RSS feed RSS Twitter Twitter Facebook Facebook 15 Questions 15 Questions

V.A.: Dial - 2010

img  Tobias Fischer

Somewhere near Hamburg's infamous Reeperbahn, there's a store called Smallville Records. Many recommend its minimal, yet exquisite selection of 12inch-Vinyl and its equally tasteful, eponymous in-house label. Others enjoy the art-aspect of the shop, which designs its own line of t-shirts with naive imagery. Most of all, however, Smallville has served as the barycentre of probably the city's most enigmatic and widely praised outfit for ambitious contemporary House and associated genres, Dial. For ten years, the brainchild of electronic producer Peter M. Kersten (aka Lawrence) and visual artist David Lieske has remained reluctantly relevant, achieving recognition on an international scale through what has been called „rediculous quality control“ rather than expensive marketing campaigns. Intriguingly, as visitors to the store will readily testify, it checks all the boxes on the sympathy scale: Despite its undeniably stellar profile, Dial has essentially remained a family enterprise throughout the years, which is still just as much guided by the enthusiasm and empathy of its founders as it was at the time of its first release.

Today, Dial has established an immediately recognisable musical vocabulary, a striking graphic language and a diverse yet coherent artist roster. Deep House has usually been the term to describe the label's sonic artifacts, but as „2010“ demonstrates, it has either long outgrown the genre's inherent borders or continually pushed them further North. Partly, this is the result of opening up to Singer/Songwriter-style-structures. Almost entirely out of the blue, Dial has turned into the new imprint of choice for acts like Phantom Ghost – a solo project by local Indie-Rock-hero Dirk van Lotzow of Tocotronic-fame – and, in 2005, published Dominique's „Speak to Me“, a work of endearing Pop-dimensions, which would not sell many copies as Kersten openly admitted in a recent interview for Resident Advisor, but „enchanted people so much“ that those who bought it will „love it forever“. More importantly, though, the founders and their community of friends and fellow producers have struck a nerve within the very synaptic cortex of dance music, setting free a flood of ecstatic neurotransmitters triggering visions of dark romance, bittersweet nostalgia and enchanting regret.

You can hear this philosophy in action on almost all of the tracks assembled here. Efdemin's „Time“ marches sluggishly through a land of grinding hihats, resonant echo-chamber-drum-machine-basses and deep, billowing pads, while Rndm's „No Beginning“ consists of nothing but a simple percussive loop enriched by vocal snippets and a truncated Trumpet-motive. Lawrence's „Treacle Mine“, meanwhile, is a fugently radiating figment of Jazz and House culled from a passionate wet dream, its trickily interwoven Piano clusters gently shifting in metrum, as pearly tones carefully placed on top create concentric circles of harmony like pebbles in a pond. There's more of an electronic Funk feeling to the contribution of probably the label's biggest star, Pantha du Prince, whose „Fountain Drive“ has the kind of succulent groove that will make you nod your head and snap your fingers and Ohio-born, Berlin-based John Roberts demonstrates why his upcoming full-length is generally regarded as one of the most exciting events of this year: Cinematic and sexy, „Lines“ straddles melodic poetry and physical lyricism, all wrapped up in a continuously surprising arrangement revealing its secrets with poignant slowness and lasciviousness.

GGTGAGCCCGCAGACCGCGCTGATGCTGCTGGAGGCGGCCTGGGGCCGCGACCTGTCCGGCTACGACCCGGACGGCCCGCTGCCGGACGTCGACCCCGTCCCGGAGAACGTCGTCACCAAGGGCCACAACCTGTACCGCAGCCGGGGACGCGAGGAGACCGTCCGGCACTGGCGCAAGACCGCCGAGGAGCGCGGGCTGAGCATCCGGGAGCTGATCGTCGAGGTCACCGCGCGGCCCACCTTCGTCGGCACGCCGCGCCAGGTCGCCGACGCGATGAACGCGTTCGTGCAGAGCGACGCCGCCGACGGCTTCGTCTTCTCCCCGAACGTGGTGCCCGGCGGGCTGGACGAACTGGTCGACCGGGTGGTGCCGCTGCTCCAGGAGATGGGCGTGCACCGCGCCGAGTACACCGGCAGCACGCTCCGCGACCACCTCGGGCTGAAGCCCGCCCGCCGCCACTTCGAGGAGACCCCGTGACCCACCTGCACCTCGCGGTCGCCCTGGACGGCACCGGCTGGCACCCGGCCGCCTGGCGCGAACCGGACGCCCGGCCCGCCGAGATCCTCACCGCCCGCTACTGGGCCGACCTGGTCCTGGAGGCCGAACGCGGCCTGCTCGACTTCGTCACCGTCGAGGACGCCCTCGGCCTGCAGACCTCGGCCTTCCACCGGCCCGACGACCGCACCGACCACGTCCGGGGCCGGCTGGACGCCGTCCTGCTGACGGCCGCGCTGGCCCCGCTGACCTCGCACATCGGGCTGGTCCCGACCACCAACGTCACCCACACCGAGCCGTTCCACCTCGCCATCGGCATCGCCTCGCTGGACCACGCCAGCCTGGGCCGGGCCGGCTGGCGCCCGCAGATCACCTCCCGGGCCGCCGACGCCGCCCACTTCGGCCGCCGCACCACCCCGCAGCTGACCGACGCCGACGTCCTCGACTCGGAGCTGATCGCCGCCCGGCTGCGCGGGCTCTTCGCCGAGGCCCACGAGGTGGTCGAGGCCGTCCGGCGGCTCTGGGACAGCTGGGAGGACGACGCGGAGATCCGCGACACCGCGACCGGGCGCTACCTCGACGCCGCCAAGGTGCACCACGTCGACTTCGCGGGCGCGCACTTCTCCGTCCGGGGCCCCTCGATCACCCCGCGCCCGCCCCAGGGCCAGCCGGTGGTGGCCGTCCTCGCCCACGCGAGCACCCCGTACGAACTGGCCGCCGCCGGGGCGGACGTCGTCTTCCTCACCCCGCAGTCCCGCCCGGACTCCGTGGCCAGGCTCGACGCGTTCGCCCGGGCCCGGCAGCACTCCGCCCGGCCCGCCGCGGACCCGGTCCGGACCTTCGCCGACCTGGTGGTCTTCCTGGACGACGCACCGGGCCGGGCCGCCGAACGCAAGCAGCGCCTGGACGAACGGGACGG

While these pieces are still closely tied to accessible House-paradigms, other cuts take the immersive, detached sensuality of the music one step further. Christian Naujok and Carsten Jost's tracks are long, immobile bliss-scapes filled with warm, potentially infinite chord progressions and mysterious bleeps and micro-clicks. It is in these tracks, which at times reference early Warp'ean Acid-Ambient and are no longer tied to the typical DJ-elements and dynamic developments of dance music, that Dial taps into a timeless cosmos entirely its own. This is wilful, headstrong, dauntlessly individual and occasionally almost narcissistic music that cares little for the rules of the game and chooses to pursue its own way regardless of what anyone may think. And yet, within the context of this compilation, they are elevated to the status of highlights, fitting in like entirely natural and even essential pieces of the puzzle.

Secretly tucked away on Dial's sixth release, there's a bizarre Karaoke version of „How Deep is Your Love“, with the 14 year-old cousin of a Korean friend singing on top of the original. With many records, it would seem like a bad joke. But with this label, one can't help caring for them even more.

By Tobias Fischer

Homepage: Dial Records

Related articles

flag
Hawke: "+++"
Still not overly familar: Music ...
2010-02-01
flag
Andy Caldwell: "Obsession"
A frequent flyer: Woozy vibrato ...
2010-01-21
flag
Frankie Knuckles: "Motivation Too"
Worth the slog: The most ...
2010-01-11
flag
John Digweed: "Bedrock 11"
An exception to the great ...
2010-01-04
flag
Bad Boy Bill: "The Album"
Big, often stunning songs: A ...
2009-09-14
flag
Review/ Le Housetear: "Course de Danse"
Happy doing what he does ...
2009-03-31

Partner sites

ad